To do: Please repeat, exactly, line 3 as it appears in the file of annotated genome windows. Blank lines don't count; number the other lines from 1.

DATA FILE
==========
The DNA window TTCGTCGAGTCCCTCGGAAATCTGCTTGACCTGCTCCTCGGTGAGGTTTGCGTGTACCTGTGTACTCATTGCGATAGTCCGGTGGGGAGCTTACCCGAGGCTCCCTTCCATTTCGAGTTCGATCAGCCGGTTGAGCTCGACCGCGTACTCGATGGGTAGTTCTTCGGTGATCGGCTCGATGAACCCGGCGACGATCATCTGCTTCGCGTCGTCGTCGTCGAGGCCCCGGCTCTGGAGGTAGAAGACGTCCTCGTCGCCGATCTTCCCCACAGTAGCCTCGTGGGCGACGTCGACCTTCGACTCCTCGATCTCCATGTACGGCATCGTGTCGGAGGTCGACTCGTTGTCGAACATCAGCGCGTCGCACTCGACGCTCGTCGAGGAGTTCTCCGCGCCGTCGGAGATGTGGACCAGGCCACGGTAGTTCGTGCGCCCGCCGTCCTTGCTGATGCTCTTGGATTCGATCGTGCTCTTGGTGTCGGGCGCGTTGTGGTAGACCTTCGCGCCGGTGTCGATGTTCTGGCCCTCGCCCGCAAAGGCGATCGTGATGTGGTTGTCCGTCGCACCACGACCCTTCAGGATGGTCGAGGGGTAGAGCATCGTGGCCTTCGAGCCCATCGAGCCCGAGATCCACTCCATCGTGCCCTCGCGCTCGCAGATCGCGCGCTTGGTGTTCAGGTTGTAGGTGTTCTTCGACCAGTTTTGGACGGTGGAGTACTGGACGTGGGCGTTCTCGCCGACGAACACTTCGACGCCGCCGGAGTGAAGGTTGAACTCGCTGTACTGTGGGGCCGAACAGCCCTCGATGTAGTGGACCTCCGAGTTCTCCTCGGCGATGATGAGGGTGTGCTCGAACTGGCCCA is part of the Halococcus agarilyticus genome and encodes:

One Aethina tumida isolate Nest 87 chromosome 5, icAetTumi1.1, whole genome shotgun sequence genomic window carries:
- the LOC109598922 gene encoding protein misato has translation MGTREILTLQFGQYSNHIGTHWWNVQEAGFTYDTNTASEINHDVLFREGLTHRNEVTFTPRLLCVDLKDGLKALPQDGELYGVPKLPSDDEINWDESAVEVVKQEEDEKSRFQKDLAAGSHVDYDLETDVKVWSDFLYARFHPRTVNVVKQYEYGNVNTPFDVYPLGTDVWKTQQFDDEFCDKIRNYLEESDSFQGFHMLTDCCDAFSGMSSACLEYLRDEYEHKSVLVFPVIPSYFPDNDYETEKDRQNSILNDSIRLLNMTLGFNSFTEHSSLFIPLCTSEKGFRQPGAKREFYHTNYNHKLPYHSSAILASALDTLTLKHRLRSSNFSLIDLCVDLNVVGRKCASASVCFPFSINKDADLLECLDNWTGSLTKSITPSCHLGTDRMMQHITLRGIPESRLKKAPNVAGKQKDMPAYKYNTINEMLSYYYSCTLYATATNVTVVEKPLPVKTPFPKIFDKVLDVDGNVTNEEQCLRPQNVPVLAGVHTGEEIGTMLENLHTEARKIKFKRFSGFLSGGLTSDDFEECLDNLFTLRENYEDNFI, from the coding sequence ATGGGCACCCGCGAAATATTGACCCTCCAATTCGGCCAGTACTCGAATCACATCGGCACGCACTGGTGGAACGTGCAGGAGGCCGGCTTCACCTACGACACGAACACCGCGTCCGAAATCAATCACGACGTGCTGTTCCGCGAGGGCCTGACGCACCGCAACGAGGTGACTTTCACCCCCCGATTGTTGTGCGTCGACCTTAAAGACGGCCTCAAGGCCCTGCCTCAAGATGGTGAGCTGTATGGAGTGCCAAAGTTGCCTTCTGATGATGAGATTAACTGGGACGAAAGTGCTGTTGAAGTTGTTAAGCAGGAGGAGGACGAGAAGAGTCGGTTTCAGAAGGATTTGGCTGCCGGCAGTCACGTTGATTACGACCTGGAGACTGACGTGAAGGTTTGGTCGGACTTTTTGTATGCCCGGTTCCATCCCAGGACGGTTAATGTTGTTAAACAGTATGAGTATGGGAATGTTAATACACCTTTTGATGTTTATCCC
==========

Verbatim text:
- the LOC109598922 gene encoding protein misato has translation MGTREILTLQFGQYSNHIGTHWWNVQEAGFTYDTNTASEINHDVLFREGLTHRNEVTFTPRLLCVDLKDGLKALPQDGELYGVPKLPSDDEINWDESAVEVVKQEEDEKSRFQKDLAAGSHVDYDLETDVKVWSDFLYARFHPRTVNVVKQYEYGNVNTPFDVYPLGTDVWKTQQFDDEFCDKIRNYLEESDSFQGFHMLTDCCDAFSGMSSACLEYLRDEYEHKSVLVFPVIPSYFPDNDYETEKDRQNSILNDSIRLLNMTLGFNSFTEHSSLFIPLCTSEKGFRQPGAKREFYHTNYNHKLPYHSSAILASALDTLTLKHRLRSSNFSLIDLCVDLNVVGRKCASASVCFPFSINKDADLLECLDNWTGSLTKSITPSCHLGTDRMMQHITLRGIPESRLKKAPNVAGKQKDMPAYKYNTINEMLSYYYSCTLYATATNVTVVEKPLPVKTPFPKIFDKVLDVDGNVTNEEQCLRPQNVPVLAGVHTGEEIGTMLENLHTEARKIKFKRFSGFLSGGLTSDDFEECLDNLFTLRENYEDNFI, from the coding sequence ATGGGCACCCGCGAAATATTGACCCTCCAATTCGGCCAGTACTCGAATCACATCGGCACGCACTGGTGGAACGTGCAGGAGGCCGGCTTCACCTACGACACGAACACCGCGTCCGAAATCAATCACGACGTGCTGTTCCGCGAGGGCCTGACGCACCGCAACGAGGTGACTTTCACCCCCCGATTGTTGTGCGTCGACCTTAAAGACGGCCTCAAGGCCCTGCCTCAAGATGGTGAGCTGTATGGAGTGCCAAAGTTGCCTTCTGATGATGAGATTAACTGGGACGAAAGTGCTGTTGAAGTTGTTAAGCAGGAGGAGGACGAGAAGAGTCGGTTTCAGAAGGATTTGGCTGCCGGCAGTCACGTTGATTACGACCTGGAGACTGACGTGAAGGTTTGGTCGGACTTTTTGTATGCCCGGTTCCATCCCAGGACGGTTAATGTTGTTAAACAGTATGAGTATGGGAATGTTAATACACCTTTTGATGTTTATCCC